Nothing Like It in the World: The Men Who Built the Transcontinental Railroad 1863-1869
by Stephen E. Ambrose
I have been trying to read and finish books. I recently read this book on ferry rides to and from work. Here is a synopsis from Barnes & Noble’s page on it:
In this account of an unprecedented feat of engineering, vision, and courage, Stephen E. Ambrose offers a historical successor to his universally acclaimed Undaunted Courage, which recounted the explorations of the West by Lewis and Clark.
Nothing Like It in the World is the story of the men who built the transcontinental railroad ? the investors who risked their businesses and money; the enlightened politicians who understood its importance; the engineers and surveyors who risked, and lost, their lives; and the Irish and Chinese immigrants, the defeated Confederate soldiers, and the other laborers who did the backbreaking and dangerous work on the tracks.
The Union had won the Civil War and slavery had been abolished, but Abraham Lincoln, who was an early and constant champion of railroads, would not live to see the great achievement. In Ambrose’s hands, this enterprise, with its huge expenditure of brainpower, muscle, and sweat, comes to life.
The U.S. government pitted two companies ? the Union Pacific and the Central Pacific Railroads ? against each other in a race for funding, encouraging speed over caution. Locomo-tives, rails, and spikes were shipped from the East through Panama or around South America to the West or lugged across the country to the Plains. This was the last great building project to be done mostly by hand: excavating dirt, cutting through ridges, filling gorges, blasting tunnels through mountains.
At its peak, the workforce ? primarily Chinese on the Central Pacific, Irish on the Union Pacific ? approached the size of Civil War armies, with as many as fifteen thousand workers on each line. The UnionPacific was led by Thomas “Doc” Durant, Oakes Ames, and Oliver Ames, with Grenville Dodge ? America’s greatest railroad builder ? as chief engineer. The Central Pacific was led by California’s “Big Four”: Leland Stanford, Collis Huntington, Charles Crocker, and Mark Hopkins. The surveyors, the men who picked the route, were latter-day Lewis and Clark types who led the way through the wilderness, living off buffalo, deer, elk, and antelope.
In building a railroad, there is only one decisive spot ? the end of the track. Nothing like this great work had been seen in the world when the last spike, a golden one, was driven in at Promontory Summit, Utah, in 1869, as the Central Pacific and the Union Pacific tracks were joined.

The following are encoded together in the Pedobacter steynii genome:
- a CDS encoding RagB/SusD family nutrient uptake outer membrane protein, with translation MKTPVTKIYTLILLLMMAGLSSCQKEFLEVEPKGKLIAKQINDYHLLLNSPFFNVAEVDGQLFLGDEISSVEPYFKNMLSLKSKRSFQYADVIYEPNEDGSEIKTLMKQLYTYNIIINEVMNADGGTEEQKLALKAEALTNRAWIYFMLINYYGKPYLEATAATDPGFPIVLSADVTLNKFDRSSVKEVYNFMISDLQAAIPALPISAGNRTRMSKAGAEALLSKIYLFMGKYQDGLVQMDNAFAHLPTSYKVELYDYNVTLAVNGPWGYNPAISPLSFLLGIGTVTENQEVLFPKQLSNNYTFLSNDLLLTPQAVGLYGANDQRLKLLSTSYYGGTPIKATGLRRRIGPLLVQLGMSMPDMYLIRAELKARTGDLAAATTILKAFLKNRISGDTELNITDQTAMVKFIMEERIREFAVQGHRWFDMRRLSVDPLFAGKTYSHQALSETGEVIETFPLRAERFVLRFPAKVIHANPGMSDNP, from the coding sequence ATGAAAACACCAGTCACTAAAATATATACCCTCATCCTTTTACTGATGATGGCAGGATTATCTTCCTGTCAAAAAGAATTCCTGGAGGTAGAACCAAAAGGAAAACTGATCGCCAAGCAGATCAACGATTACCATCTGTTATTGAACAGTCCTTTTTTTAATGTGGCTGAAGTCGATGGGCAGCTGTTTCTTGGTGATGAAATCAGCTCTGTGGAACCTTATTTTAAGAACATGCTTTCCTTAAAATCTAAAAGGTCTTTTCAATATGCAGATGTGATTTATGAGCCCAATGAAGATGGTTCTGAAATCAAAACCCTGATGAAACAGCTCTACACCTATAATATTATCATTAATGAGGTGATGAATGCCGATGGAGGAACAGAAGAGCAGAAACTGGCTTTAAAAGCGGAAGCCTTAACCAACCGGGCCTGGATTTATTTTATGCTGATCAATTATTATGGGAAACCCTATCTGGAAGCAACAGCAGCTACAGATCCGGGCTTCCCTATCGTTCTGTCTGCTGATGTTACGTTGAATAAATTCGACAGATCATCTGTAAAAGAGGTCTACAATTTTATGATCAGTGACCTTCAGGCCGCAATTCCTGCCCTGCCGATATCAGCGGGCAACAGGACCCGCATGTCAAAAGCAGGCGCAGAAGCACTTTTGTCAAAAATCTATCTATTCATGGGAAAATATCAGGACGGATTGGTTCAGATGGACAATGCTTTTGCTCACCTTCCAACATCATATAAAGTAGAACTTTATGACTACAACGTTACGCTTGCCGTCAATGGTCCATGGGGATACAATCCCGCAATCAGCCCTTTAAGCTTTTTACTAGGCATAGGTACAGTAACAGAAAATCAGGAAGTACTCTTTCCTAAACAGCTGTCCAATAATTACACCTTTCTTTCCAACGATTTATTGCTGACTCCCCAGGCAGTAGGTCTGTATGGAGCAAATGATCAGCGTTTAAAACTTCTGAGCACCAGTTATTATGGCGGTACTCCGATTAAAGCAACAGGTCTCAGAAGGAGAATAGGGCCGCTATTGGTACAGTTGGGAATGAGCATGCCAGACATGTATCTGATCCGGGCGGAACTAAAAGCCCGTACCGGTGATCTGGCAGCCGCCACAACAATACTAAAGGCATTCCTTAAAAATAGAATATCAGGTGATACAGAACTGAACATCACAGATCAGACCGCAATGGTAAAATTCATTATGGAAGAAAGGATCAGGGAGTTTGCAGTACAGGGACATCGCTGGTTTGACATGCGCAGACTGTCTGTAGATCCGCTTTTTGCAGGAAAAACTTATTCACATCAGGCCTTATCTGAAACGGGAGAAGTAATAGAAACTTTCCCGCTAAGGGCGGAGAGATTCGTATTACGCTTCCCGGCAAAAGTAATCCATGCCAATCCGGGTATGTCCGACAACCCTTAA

Ambrose writes with power and eloquence about the brave men ? the famous and the unheralded, ordinary men doing the extraordinary ? who accomplished the spectacular feat that made the continent into a nation.
A lot of readers and critics gave this book four to five stars out of five stars. I had a problem with this authors writing on numerous occasions. For example, he would often times give great statistics but no frame of reference. Sure, a first class ticket from New York to San Francisco cost $130.00 in 1870. Is that a lot? Were there lots of buyers? The author does this several times and it gets frustrating because there is nothing to compare it to. Not even then contemporary prices or figures. Another complaint I had was the author often repeats himself in his story telling and even goes into obtuse over explanations which often were extended, comma separated list. I also disliked the glamorization of certain groups of people which made for a less objective story and he also used quotes from people a little too liberally at times.
Putting my complaints aside, the story telling by the author was generally very well done and I love the amount of detail he went in some areas. It was great to understand the effort politically, economically and socially that the pursuers of this monumental achievement had to put forth. I am glad I read it and anyone interested in history would not be disappointed in learning about this topic. The pictures in the book help illustrate the work as well. I would liked to have learned more about the everyday people that did the work. Although the author goes into these details here and there, the book is more top level in the aspects of the construction of the rail roads. It makes sense to do this, but I often times am curious of the human condition: especially that of the thousands of exploited workers that made this possible.